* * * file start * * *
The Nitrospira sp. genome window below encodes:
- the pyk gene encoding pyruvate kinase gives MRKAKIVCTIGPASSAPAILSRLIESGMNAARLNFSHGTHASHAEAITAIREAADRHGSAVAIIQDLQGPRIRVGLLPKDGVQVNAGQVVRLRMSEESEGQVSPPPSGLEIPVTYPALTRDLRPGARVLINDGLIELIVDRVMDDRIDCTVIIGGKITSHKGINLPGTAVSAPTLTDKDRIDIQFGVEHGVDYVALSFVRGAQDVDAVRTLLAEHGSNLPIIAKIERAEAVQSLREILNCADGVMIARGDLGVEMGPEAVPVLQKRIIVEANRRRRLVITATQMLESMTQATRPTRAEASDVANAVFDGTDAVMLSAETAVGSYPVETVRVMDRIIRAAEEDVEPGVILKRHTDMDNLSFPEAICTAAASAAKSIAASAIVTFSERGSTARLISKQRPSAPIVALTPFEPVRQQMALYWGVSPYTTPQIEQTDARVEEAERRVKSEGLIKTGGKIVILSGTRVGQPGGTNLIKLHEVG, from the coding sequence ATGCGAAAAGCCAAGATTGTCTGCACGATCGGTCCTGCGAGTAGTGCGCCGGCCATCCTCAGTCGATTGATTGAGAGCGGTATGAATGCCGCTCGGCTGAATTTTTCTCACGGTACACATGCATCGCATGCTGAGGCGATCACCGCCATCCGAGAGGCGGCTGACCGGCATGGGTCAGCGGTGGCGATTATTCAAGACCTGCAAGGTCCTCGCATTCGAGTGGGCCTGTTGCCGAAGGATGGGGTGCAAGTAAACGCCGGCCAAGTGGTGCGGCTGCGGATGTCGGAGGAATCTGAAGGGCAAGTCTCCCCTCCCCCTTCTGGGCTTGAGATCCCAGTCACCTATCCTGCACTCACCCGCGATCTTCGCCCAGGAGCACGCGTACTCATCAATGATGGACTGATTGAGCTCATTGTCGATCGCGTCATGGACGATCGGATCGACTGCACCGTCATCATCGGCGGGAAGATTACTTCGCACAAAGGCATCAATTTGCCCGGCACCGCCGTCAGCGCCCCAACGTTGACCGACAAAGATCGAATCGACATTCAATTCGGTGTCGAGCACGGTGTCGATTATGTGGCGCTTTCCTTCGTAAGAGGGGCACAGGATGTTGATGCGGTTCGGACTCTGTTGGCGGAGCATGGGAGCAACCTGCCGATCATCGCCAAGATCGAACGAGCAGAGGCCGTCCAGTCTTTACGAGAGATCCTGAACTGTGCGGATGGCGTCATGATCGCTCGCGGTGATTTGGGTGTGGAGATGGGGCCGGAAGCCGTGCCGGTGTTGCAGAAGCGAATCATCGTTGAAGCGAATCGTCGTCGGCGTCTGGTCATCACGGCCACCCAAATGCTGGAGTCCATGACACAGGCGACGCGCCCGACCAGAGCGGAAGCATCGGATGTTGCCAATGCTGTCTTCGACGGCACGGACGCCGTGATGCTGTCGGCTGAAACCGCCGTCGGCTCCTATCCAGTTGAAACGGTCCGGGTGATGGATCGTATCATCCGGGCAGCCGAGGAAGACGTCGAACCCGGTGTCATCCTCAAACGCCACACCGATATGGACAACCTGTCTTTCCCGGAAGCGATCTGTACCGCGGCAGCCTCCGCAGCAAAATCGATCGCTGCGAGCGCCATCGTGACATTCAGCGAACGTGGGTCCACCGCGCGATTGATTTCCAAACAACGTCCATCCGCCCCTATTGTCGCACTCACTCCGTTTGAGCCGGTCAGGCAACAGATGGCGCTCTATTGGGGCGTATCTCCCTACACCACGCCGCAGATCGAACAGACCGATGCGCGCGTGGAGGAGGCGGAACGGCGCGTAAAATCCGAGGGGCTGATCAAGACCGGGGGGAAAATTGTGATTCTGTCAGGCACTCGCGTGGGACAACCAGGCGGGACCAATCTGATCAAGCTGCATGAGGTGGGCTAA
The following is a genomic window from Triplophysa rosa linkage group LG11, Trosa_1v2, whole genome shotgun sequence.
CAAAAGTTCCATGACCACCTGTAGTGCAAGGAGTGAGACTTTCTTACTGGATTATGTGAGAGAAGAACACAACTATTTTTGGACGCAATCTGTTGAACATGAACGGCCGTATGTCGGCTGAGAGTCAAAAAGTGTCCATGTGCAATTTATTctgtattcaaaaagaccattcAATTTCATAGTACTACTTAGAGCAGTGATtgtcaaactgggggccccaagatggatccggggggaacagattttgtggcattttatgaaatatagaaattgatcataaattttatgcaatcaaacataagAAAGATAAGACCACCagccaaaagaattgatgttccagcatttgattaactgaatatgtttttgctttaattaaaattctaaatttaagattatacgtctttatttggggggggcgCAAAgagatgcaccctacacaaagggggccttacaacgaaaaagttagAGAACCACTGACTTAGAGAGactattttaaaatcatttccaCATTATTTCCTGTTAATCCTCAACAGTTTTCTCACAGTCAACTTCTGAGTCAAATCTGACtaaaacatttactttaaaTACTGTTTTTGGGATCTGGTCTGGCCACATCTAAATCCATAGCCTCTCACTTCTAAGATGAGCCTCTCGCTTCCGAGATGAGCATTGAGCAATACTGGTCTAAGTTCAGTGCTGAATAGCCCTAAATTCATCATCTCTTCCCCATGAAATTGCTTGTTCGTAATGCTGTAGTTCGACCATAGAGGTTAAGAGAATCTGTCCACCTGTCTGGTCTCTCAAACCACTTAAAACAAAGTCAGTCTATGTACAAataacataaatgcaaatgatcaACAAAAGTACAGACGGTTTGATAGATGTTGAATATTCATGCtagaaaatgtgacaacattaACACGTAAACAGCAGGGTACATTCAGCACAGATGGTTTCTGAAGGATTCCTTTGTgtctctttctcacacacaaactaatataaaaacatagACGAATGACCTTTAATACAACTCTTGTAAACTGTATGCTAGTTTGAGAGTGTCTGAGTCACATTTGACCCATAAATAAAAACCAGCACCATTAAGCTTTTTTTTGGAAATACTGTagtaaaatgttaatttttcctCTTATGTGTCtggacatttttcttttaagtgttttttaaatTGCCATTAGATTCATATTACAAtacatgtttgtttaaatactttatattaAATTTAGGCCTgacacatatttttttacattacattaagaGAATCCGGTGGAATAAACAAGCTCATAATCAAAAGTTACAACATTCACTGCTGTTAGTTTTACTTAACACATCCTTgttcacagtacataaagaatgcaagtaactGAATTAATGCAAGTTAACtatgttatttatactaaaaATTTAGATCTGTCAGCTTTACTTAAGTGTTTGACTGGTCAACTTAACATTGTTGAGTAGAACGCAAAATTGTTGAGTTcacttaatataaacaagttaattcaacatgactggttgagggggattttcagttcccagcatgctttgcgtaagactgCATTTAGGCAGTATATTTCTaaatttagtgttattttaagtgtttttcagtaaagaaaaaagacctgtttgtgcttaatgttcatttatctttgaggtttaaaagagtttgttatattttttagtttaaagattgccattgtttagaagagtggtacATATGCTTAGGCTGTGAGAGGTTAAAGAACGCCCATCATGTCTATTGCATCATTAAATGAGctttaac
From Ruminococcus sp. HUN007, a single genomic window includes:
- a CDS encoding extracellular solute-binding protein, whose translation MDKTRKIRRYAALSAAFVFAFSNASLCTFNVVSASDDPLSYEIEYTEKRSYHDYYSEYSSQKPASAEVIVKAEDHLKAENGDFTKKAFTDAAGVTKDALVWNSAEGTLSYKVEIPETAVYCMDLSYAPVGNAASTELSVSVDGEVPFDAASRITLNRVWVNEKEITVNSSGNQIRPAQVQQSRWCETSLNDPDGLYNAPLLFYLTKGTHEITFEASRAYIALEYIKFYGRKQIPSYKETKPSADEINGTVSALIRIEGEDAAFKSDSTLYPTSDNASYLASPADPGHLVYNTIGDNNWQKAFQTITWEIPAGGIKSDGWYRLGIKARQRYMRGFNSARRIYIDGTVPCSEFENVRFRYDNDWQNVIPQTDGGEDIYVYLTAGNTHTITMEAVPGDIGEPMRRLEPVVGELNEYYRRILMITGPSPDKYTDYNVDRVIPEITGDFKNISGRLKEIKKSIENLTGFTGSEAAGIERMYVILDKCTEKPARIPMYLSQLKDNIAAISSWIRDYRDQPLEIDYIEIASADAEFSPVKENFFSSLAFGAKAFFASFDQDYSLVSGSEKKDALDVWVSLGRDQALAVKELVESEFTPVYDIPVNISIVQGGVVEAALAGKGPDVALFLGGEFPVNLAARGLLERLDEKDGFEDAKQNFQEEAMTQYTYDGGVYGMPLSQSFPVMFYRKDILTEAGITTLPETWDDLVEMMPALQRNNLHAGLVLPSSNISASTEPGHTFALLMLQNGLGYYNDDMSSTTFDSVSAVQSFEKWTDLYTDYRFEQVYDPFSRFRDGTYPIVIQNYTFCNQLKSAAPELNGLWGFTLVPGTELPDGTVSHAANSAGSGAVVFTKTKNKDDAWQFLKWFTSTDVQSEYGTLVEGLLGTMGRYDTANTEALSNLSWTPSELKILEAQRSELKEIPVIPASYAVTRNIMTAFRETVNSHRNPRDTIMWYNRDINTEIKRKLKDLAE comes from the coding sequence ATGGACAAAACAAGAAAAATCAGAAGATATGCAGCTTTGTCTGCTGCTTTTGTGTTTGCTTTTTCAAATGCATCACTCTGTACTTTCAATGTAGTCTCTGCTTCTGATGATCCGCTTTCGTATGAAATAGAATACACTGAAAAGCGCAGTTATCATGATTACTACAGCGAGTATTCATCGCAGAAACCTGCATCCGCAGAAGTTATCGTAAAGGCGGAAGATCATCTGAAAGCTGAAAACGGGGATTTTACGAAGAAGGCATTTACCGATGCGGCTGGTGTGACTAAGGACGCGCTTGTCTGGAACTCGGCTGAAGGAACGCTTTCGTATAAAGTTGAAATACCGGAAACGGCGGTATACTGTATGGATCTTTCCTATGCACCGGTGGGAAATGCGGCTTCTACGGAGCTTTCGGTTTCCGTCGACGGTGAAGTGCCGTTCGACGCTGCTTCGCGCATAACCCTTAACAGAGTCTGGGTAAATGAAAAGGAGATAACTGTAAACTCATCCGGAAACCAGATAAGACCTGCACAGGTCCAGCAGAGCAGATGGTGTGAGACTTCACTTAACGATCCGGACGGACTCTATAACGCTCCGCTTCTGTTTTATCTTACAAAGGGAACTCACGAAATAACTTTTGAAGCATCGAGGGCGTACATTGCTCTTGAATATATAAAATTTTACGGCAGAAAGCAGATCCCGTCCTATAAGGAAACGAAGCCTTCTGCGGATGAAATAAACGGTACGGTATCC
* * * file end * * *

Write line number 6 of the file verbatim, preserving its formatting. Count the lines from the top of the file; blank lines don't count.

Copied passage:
- a CDS encoding extracellular solute-binding protein, whose translation MDKTRKIRRYAALSAAFVFAFSNASLCTFNVVSASDDPLSYEIEYTEKRSYHDYYSEYSSQKPASAEVIVKAEDHLKAENGDFTKKAFTDAAGVTKDALVWNSAEGTLSYKVEIPETAVYCMDLSYAPVGNAASTELSVSVDGEVPFDAASRITLNRVWVNEKEITVNSSGNQIRPAQVQQSRWCETSLNDPDGLYNAPLLFYLTKGTHEITFEASRAYIALEYIKFYGRKQIPSYKETKPSADEINGTVSALIRIEGEDAAFKSDSTLYPTSDNASYLASPADPGHLVYNTIGDNNWQKAFQTITWEIPAGGIKSDGWYRLGIKARQRYMRGFNSARRIYIDGTVPCSEFENVRFRYDNDWQNVIPQTDGGEDIYVYLTAGNTHTITMEAVPGDIGEPMRRLEPVVGELNEYYRRILMITGPSPDKYTDYNVDRVIPEITGDFKNISGRLKEIKKSIENLTGFTGSEAAGIERMYVILDKCTEKPARIPMYLSQLKDNIAAISSWIRDYRDQPLEIDYIEIASADAEFSPVKENFFSSLAFGAKAFFASFDQDYSLVSGSEKKDALDVWVSLGRDQALAVKELVESEFTPVYDIPVNISIVQGGVVEAALAGKGPDVALFLGGEFPVNLAARGLLERLDEKDGFEDAKQNFQEEAMTQYTYDGGVYGMPLSQSFPVMFYRKDILTEAGITTLPETWDDLVEMMPALQRNNLHAGLVLPSSNISASTEPGHTFALLMLQNGLGYYNDDMSSTTFDSVSAVQSFEKWTDLYTDYRFEQVYDPFSRFRDGTYPIVIQNYTFCNQLKSAAPELNGLWGFTLVPGTELPDGTVSHAANSAGSGAVVFTKTKNKDDAWQFLKWFTSTDVQSEYGTLVEGLLGTMGRYDTANTEALSNLSWTPSELKILEAQRSELKEIPVIPASYAVTRNIMTAFRETVNSHRNPRDTIMWYNRDINTEIKRKLKDLAE comes from the coding sequence ATGGACAAAACAAGAAAAATCAGAAGATATGCAGCTTTGTCTGCTGCTTTTGTGTTTGCTTTTTCAAATGCATCACTCTGTACTTTCAATGTAGTCTCTGCTTCTGATGATCCGCTTTCGTATGAAATAGAATACACTGAAAAGCGCAGTTATCATGATTACTACAGCGAGTATTCATCGCAGAAACCTGCATCCGCAGAAGTTATCGTAAAGGCGGAAGATCATCTGAAAGCTGAAAACGGGGATTTTACGAAGAAGGCATTTACCGATGCGGCTGGTGTGACTAAGGACGCGCTTGTCTGGAACTCGGCTGAAGGAACGCTTTCGTATAAAGTTGAAATACCGGAAACGGCGGTATACTGTATGGATCTTTCCTATGCACCGGTGGGAAATGCGGCTTCTACGGAGCTTTCGGTTTCCGTCGACGGTGAAGTGCCGTTCGACGCTGCTTCGCGCATAACCCTTAACAGAGTCTGGGTAAATGAAAAGGAGATAACTGTAAACTCATCCGGAAACCAGATAAGACCTGCACAGGTCCAGCAGAGCAGATGGTGTGAGACTTCACTTAACGATCCGGACGGACTCTATAACGCTCCGCTTCTGTTTTATCTTACAAAGGGAACTCACGAAATAACTTTTGAAGCATCGAGGGCGTACATTGCTCTTGAATATATAAAATTTTACGGCAGAAAGCAGATCCCGTCCTATAAGGAAACGAAGCCTTCTGCGGATGAAATAAACGGTACGGTATCC